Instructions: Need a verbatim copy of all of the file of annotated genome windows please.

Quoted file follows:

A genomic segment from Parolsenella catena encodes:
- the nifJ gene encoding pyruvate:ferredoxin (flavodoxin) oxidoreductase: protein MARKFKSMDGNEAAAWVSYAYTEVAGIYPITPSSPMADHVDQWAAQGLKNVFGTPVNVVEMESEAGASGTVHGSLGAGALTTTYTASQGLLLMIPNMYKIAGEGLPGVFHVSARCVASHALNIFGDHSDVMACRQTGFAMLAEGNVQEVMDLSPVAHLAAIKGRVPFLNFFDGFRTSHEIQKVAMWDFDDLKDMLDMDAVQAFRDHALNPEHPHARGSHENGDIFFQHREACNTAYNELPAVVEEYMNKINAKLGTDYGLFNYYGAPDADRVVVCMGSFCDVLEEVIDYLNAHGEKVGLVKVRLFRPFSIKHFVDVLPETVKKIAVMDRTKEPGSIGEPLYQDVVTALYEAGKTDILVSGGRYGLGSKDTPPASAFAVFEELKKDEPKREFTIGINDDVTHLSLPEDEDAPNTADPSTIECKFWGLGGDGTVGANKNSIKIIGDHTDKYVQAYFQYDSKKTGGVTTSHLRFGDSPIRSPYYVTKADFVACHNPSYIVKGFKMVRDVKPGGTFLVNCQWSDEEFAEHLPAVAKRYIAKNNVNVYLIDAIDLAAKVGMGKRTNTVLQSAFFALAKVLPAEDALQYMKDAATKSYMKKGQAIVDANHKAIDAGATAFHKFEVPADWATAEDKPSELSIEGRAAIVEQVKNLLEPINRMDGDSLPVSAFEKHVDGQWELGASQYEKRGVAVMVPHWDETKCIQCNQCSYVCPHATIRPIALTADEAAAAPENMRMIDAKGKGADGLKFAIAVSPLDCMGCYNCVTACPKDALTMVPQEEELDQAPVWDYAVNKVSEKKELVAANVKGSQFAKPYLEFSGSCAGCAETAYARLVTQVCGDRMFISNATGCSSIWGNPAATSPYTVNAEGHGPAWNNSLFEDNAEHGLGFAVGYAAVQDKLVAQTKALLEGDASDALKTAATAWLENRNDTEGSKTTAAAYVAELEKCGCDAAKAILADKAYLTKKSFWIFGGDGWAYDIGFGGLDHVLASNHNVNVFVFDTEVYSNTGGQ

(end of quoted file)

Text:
A genomic segment from Parolsenella catena encodes:
- the nifJ gene encoding pyruvate:ferredoxin (flavodoxin) oxidoreductase: protein MARKFKSMDGNEAAAWVSYAYTEVAGIYPITPSSPMADHVDQWAAQGLKNVFGTPVNVVEMESEAGASGTVHGSLGAGALTTTYTASQGLLLMIPNMYKIAGEGLPGVFHVSARCVASHALNIFGDHSDVMACRQTGFAMLAEGNVQEVMDLSPVAHLAAIKGRVPFLNFFDGFRTSHEIQKVAMWDFDDLKDMLDMDAVQAFRDHALNPEHPHARGSHENGDIFFQHREACNTAYNELPAVVEEYMNKINAKLGTDYGLFNYYGAPDADRVVVCMGSFCDVLEEVIDYLNAHGEKVGLVKVRLFRPFSIKHFVDVLPETVKKIAVMDRTKEPGSIGEPLYQDVVTALYEAGKTDILVSGGRYGLGSKDTPPASAFAVFEELKKDEPKREFTIGINDDVTHLSLPEDEDAPNTADPSTIECKFWGLGGDGTVGANKNSIKIIGDHTDKYVQAYFQYDSKKTGGVTTSHLRFGDSPIRSPYYVTKADFVACHNPSYIVKGFKMVRDVKPGGTFLVNCQWSDEEFAEHLPAVAKRYIAKNNVNVYLIDAIDLAAKVGMGKRTNTVLQSAFFALAKVLPAEDALQYMKDAATKSYMKKGQAIVDANHKAIDAGATAFHKFEVPADWATAEDKPSELSIEGRAAIVEQVKNLLEPINRMDGDSLPVSAFEKHVDGQWELGASQYEKRGVAVMVPHWDETKCIQCNQCSYVCPHATIRPIALTADEAAAAPENMRMIDAKGKGADGLKFAIAVSPLDCMGCYNCVTACPKDALTMVPQEEELDQAPVWDYAVNKVSEKKELVAANVKGSQFAKPYLEFSGSCAGCAETAYARLVTQVCGDRMFISNATGCSSIWGNPAATSPYTVNAEGHGPAWNNSLFEDNAEHGLGFAVGYAAVQDKLVAQTKALLEGDASDALKTAATAWLENRNDTEGSKTTAAAYVAELEKCGCDAAKAILADKAYLTKKSFWIFGGDGWAYDIGFGGLDHVLASNHNVNVFVFDTEVYSNTGGQ